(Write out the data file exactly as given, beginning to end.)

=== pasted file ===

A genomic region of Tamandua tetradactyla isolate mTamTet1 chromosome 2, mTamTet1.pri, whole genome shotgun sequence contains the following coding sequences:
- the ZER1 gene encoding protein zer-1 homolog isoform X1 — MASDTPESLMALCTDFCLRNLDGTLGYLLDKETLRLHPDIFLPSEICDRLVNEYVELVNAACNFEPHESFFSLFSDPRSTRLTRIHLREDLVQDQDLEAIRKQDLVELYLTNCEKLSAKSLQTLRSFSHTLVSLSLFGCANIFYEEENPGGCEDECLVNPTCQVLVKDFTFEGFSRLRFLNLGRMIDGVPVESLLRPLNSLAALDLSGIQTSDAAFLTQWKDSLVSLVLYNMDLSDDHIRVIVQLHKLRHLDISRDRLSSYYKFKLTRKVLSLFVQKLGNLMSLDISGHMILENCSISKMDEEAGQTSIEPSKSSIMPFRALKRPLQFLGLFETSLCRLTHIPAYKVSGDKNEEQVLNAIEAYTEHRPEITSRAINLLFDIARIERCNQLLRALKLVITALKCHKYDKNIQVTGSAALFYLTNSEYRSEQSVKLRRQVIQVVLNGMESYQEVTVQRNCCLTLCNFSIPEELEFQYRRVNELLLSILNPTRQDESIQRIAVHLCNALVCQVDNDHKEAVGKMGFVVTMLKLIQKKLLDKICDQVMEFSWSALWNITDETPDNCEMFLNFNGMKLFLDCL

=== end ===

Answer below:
A genomic region of Tamandua tetradactyla isolate mTamTet1 chromosome 2, mTamTet1.pri, whole genome shotgun sequence contains the following coding sequences:
- the ZER1 gene encoding protein zer-1 homolog isoform X1 — MASDTPESLMALCTDFCLRNLDGTLGYLLDKETLRLHPDIFLPSEICDRLVNEYVELVNAACNFEPHESFFSLFSDPRSTRLTRIHLREDLVQDQDLEAIRKQDLVELYLTNCEKLSAKSLQTLRSFSHTLVSLSLFGCANIFYEEENPGGCEDECLVNPTCQVLVKDFTFEGFSRLRFLNLGRMIDGVPVESLLRPLNSLAALDLSGIQTSDAAFLTQWKDSLVSLVLYNMDLSDDHIRVIVQLHKLRHLDISRDRLSSYYKFKLTRKVLSLFVQKLGNLMSLDISGHMILENCSISKMDEEAGQTSIEPSKSSIMPFRALKRPLQFLGLFETSLCRLTHIPAYKVSGDKNEEQVLNAIEAYTEHRPEITSRAINLLFDIARIERCNQLLRALKLVITALKCHKYDKNIQVTGSAALFYLTNSEYRSEQSVKLRRQVIQVVLNGMESYQEVTVQRNCCLTLCNFSIPEELEFQYRRVNELLLSILNPTRQDESIQRIAVHLCNALVCQVDNDHKEAVGKMGFVVTMLKLIQKKLLDKICDQVMEFSWSALWNITDETPDNCEMFLNFNGMKLFLDCL